This article originally appeared in the August 2010 issue of INTERNET TELEPHONY.
I’ve been fortunate enough to work closely with virtualization technologies for many years – from using virtualization on my old Linux desktop so I could run a corporate Windows image, to building large virtualized test and lab deployments, through architecting entire virtualized data centers, and currently coming full circle running a corporate Win7 image on my MacBook Pro. I even took a fun (and highly productive) two-year detour into virtualization security (which I’ve previously written about in this column). Through all of that I’ve seen a very nice and smooth progression of virtualization technologies as they have gained mass adoption.
And now in 2010 we’re really seeing virtualization become the de facto standard for building agile data centers both inside and out of the enterprise. Nowhere is this more obvious than with cloud computing and how the enterprise has begun to embrace off-premises computing and utilizing virtualization as part of its entire infrastructure. There’s no question that over the next few years we will continue to not only see cloud computing as a concept grow but also to see the enterprise create new and unique ways to make the cloud an extension of its own data centers.
If we all agree that cloud will continue to demand our attention for the next few years, then let’s look at what else will be big in enterprise virtualization. What will be the next big thing?
Hosted Virtual Desktops
Desktop virtualization – virtualizing the desktop operating system and running it on a hypervisor client device – has been gaining traction slowly but surely for the past few years. We’ve seen new solutions from VMware, Citrix, and Microsoft (News - Alert) offering turn-key virtual desktop solutions, removing many of the challenges that previously crippled desktop virtualization deployments such as managing the virtual back-end, managing users, and managing desktop distribution over the network. The next logical step in desktop virtualization is to combine the best that virtualization has to offer and move those virtual desktops off premises to a hosted virtual desktop provider, or a more standard hosting or managed service provider.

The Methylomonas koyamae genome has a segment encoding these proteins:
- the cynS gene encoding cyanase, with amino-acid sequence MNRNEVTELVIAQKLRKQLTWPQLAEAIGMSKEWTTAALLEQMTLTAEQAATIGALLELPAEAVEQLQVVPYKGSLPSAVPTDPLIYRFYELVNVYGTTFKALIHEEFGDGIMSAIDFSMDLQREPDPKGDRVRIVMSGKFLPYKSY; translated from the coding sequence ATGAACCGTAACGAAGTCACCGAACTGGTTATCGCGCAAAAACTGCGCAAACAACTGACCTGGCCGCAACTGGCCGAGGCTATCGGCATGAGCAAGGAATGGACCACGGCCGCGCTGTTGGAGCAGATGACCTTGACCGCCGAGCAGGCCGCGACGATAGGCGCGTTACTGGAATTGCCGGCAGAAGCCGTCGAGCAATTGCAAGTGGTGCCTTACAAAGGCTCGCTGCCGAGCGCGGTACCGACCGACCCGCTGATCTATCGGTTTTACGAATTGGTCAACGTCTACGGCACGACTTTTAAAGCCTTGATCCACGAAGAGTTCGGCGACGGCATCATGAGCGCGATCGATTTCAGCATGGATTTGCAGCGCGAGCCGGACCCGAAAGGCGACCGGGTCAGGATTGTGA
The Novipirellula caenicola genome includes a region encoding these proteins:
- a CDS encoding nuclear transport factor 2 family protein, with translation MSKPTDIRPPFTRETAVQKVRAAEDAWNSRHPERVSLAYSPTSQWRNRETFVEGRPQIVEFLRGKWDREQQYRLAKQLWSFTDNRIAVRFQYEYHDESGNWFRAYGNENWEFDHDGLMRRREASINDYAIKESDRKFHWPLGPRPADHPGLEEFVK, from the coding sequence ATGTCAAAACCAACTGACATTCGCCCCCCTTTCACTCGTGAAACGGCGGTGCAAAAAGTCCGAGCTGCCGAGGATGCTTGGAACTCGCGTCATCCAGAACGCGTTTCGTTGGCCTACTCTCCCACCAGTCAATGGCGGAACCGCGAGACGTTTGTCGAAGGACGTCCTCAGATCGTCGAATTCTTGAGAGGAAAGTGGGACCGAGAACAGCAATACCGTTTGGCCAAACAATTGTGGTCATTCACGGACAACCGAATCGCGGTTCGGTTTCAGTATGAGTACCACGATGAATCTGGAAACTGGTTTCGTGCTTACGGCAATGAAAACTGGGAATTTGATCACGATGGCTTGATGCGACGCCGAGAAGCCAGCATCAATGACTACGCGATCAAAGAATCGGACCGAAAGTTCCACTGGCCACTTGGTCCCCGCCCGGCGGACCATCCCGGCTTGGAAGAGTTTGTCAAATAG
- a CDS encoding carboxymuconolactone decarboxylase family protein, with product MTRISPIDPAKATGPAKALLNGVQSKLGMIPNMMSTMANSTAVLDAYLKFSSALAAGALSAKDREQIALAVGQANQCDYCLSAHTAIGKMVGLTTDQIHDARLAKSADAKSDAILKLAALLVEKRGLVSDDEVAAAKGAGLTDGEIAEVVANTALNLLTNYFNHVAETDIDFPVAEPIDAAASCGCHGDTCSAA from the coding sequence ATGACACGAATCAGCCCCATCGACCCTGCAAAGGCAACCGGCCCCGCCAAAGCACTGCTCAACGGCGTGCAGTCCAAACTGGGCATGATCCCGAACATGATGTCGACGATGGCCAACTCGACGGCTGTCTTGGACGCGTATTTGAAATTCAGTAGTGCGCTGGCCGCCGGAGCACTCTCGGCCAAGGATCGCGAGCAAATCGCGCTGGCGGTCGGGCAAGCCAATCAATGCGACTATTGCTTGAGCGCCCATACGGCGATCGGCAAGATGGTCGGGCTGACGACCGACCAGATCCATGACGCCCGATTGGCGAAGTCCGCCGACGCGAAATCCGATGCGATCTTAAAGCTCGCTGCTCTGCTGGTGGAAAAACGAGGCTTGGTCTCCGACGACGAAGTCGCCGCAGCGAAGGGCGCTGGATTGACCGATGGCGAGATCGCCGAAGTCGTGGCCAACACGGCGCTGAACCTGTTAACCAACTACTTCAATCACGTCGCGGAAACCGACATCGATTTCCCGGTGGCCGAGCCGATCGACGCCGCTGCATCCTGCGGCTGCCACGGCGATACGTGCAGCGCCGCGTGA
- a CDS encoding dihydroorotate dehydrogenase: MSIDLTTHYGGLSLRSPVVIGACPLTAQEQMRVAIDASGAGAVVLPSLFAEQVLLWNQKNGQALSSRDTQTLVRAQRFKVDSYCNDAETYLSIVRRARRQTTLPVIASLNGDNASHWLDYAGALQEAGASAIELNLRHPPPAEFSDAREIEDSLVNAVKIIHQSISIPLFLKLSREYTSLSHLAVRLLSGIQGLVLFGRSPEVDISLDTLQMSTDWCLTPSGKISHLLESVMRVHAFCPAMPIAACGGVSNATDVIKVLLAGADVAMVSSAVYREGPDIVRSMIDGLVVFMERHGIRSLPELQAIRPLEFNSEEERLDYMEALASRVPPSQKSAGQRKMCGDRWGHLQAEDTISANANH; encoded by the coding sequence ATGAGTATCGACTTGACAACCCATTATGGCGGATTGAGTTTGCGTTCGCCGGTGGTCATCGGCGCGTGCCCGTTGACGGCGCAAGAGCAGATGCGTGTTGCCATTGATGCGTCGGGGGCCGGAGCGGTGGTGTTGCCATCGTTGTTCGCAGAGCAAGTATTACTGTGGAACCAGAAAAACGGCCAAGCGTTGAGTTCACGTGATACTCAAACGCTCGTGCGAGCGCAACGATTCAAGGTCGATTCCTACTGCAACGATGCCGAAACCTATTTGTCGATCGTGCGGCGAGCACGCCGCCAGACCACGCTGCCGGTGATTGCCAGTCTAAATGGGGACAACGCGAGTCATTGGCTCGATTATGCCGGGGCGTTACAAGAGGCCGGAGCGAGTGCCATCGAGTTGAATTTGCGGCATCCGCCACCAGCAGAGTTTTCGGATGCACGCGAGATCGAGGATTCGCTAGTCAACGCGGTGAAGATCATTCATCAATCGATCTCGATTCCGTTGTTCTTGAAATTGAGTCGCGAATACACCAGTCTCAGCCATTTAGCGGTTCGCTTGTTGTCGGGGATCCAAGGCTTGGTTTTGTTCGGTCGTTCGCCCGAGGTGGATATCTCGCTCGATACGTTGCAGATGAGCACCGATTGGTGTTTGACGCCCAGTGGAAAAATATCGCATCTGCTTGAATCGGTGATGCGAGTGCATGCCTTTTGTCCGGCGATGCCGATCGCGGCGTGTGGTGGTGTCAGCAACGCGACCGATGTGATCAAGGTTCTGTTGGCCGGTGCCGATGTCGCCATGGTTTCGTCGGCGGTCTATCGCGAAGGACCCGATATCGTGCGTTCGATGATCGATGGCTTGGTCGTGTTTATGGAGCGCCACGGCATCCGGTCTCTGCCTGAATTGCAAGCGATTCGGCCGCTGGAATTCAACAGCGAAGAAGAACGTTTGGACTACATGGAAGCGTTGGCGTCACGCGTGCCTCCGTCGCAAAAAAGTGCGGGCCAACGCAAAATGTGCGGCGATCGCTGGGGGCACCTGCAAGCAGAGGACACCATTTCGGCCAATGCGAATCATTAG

HVDs offer flexibility for the end user by providing mobile desktops that can be regionally distributed – a user may pull a desktop from the DC data center when on the East Coast and the SJ data center when on the West Coast – and for IT – single-point desktop management from a central location for users everywhere. Managing desktops for remote users has long been a challenge for IT. By first virtualizing the desktop and moving the desktop off of local hardware and then moving the desktop closer to the user, HVDs are going to create a new level of flexibility for both local and mobile users.
Managing virtual infrastructure has been on the forefront of virtual platform provider solutions for the past year, and we’re starting to see some excellent results. Both VMware and Microsoft have been releasing management solutions in parallel with major hypervisor and product releases so that customers can manage new virtual deployments, upgrades, and existing systems out of the gate. The market needs management solutions for virtual deployments, and for the most part the vendors are providing.
Moving forward I expect to see a huge push from the larger, more traditional data center management platform providers to extend their reach into virtualization, specifically in the realm of integrating off-premises computing resources. Being able to manage traditional hosting, managed hosting, and cloud-based hosting solutions as an extension of the internal data center will become more of an issue over the next few years. Regardless of what technology is moved off-premises – be it traditional cloud-based applications, storage, HVDs, etc. – managing it as an internal service will be a requirement.
I am a huge fan of a completely virtualized application stack – delivering applications to users without having to deliver a running environment, i.e. the OS. To be honest, I’m surprised we haven’t seen more of a push away from virtualizing the OS and all of the overhead involved with creating full virtual machines, hosting them on shared storage, patching them, etc. HVDs are an excellent example of where the market has chosen to move ahead with full OS virtualization as opposed to delivering just applications.
But users care about applications, not operating systems. If we can finally move away from virtualizing the OS solely to deliver applications, and instead spend time working on how to deliver easily just the apps to users, we would see drastic overhead savings in processing cycles, network resources, storage blocks, etc.
Whether the next big thing in virtualization is going to be an extension of something we’re already using or something completely new and different, virtual technology continues to amaze me and keep me glued to my keyboard.
Alan Murphy is technical marketing manager of management and virtualization solutions with F5 Networks (News - Alert) (www.f5.com).
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Edited by Stefania Viscusi